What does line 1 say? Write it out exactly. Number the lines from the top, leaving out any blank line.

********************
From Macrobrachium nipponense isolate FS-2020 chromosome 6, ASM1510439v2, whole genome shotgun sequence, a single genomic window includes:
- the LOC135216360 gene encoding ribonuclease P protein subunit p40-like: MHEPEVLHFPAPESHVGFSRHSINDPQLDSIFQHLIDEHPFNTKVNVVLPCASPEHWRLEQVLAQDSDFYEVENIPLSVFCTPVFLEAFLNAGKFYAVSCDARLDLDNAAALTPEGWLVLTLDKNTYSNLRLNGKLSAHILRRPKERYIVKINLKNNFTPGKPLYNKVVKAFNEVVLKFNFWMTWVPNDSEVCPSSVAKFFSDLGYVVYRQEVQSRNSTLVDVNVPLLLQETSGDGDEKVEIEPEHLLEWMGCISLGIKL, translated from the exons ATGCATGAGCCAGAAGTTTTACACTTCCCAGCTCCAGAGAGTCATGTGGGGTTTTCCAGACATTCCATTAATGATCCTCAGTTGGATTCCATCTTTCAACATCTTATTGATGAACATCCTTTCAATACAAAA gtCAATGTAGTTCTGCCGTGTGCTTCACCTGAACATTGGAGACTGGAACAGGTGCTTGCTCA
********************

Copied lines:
From Macrobrachium nipponense isolate FS-2020 chromosome 6, ASM1510439v2, whole genome shotgun sequence, a single genomic window includes: